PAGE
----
When Politicians Say 'I'm Not A Scientist, BUT...'

Politicians, Stop Using 'I'm Not A Science Person' As An Excuse For Making Problematic Decisions

When that comes to essential issues such as getting vaccinated, combating climate change, or redesigning infrastructure, that can be dangerous.

On a weekly basis, I overhear some variation of "I'm not a science person" as a way to justify why someone cannot understand something. This isn't something that just happens with students. I've seen it happen with many adults that I have interacted with and many of them use science to some extent. I have also heard politicians use this excuse to avoid answering questions.

And that's really a problem. Let's break it down.

At the end of the day, we all have to make decisions ranging from what we'll eat for lunch to how we'll cast our votes. We also need to have a rationale behind the decisions we make. The best decisions are educated ones, decisions that are backed by solid evidence and reasoning. They are going to be more concrete than decisions that we simply felt were right.

The problem comes with not having enough evidence to make our decisions. When that happens, we often cannot come to the correct conclusion. As a result, we make the wrong decision.

And when that comes to essential issues such as getting vaccinated, combating climate change, or redesigning infrastructure, that can be dangerous. Why? If you don't know everything that you need to know, you're going to make the wrong decision.

A lot of these wrong decisions happen because of how science is portrayed to the public.

First, science has this tendency to be portrayed by the media as highly esoteric, something that a normal person couldn't possibly perceive. This creates this mindset that in order to understand different concepts, you have to somehow be different from everyone else and that only some people are capable of doing so.

Second, scientists themselves often have a hard time portraying science to the general public. How is this possible? This is often because scientists communicate their findings and explanations through papers, which have their own set of jargon. The terminology in these papers is often unique to certain fields. Other researchers outside these fields would have a hard time getting a complete understanding, so it's not a stretch to assume that the layperson would find it even more difficult.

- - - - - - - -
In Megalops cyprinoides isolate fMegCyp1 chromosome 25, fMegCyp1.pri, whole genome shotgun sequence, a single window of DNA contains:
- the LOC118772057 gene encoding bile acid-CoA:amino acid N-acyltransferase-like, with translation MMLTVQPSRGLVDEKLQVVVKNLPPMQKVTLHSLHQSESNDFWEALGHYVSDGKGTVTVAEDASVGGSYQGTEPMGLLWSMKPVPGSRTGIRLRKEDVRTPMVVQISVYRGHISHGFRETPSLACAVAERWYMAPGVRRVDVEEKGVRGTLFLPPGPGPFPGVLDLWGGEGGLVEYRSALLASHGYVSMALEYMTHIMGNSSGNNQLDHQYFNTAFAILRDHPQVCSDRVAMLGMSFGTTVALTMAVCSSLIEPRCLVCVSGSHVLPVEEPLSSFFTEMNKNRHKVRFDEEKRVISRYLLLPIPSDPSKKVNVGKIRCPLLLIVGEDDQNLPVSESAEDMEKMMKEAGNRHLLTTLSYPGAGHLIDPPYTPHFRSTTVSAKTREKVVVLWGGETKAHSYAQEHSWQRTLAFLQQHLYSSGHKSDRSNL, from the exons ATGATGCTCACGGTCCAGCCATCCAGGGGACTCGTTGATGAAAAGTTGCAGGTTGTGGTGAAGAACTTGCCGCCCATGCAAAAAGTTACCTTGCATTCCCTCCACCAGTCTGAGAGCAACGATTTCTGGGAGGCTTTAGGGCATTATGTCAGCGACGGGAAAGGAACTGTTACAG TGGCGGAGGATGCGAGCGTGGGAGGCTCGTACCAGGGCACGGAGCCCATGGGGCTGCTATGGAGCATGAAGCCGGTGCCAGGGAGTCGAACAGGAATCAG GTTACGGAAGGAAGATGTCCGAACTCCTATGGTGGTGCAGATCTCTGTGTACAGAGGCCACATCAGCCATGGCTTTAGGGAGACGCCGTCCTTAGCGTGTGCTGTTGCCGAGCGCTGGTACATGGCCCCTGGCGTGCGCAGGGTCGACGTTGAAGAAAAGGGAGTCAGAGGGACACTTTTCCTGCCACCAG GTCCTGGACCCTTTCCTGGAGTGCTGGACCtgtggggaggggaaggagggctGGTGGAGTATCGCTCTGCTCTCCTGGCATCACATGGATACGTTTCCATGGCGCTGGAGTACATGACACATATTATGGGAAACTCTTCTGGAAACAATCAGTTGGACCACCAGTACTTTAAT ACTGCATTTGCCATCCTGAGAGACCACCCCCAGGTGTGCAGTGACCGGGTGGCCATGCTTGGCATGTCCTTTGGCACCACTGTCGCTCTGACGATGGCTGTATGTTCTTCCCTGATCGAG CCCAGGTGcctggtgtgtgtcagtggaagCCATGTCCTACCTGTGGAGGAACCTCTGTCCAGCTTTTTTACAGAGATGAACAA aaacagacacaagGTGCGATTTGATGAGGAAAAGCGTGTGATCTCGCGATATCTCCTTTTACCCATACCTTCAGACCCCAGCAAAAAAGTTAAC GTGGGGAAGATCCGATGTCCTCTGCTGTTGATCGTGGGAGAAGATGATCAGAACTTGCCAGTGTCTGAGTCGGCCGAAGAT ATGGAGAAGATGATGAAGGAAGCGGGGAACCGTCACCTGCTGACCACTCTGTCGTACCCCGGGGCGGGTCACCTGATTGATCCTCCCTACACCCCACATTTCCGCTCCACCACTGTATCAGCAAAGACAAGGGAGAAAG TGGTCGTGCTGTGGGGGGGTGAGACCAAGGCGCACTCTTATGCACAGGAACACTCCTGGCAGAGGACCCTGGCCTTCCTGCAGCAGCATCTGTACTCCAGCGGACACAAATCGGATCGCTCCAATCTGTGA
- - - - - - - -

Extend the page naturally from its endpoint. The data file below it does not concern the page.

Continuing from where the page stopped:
Additionally, when it comes to explaining findings or concepts to politicians or the general public, scientists sometimes forget that they're speaking to a different audience. They might use the same approach that they would when explaining their findings to their colleagues, focusing on statistics and jargon that may go over other people's heads. It's not a surprise that people are often left confused at the end of all of it.

But we know that science is used everywhere and in just about everything. Everyone is impacted! So, what do we do?

The first step is to remove the notion that science is the realm of eccentric geniuses. Instead, we should replace it with an attitude showing that science is for everyone and that anyone can and will learn as long as they keep an open mind.

The second step is for scientists to make sure that people understand science. I understand that this may not be the easiest thing in the world to do. However, it is essential that scientists make sure that other people care about their work. Because if they don't, then people won't have what they need to know in order to make proper decisions about themselves.

This part really comes with practice explaining science to people outside of a particular field. Done properly, people will care a lot and want to learn more. We've seen it happen in astrophysics thanks to Neil de Grasse Tyson and Carl Sagan. We can see this in other fields, too.

Science can be and should be for everyone.

Report this Content

More on Odyssey

Facebook Comments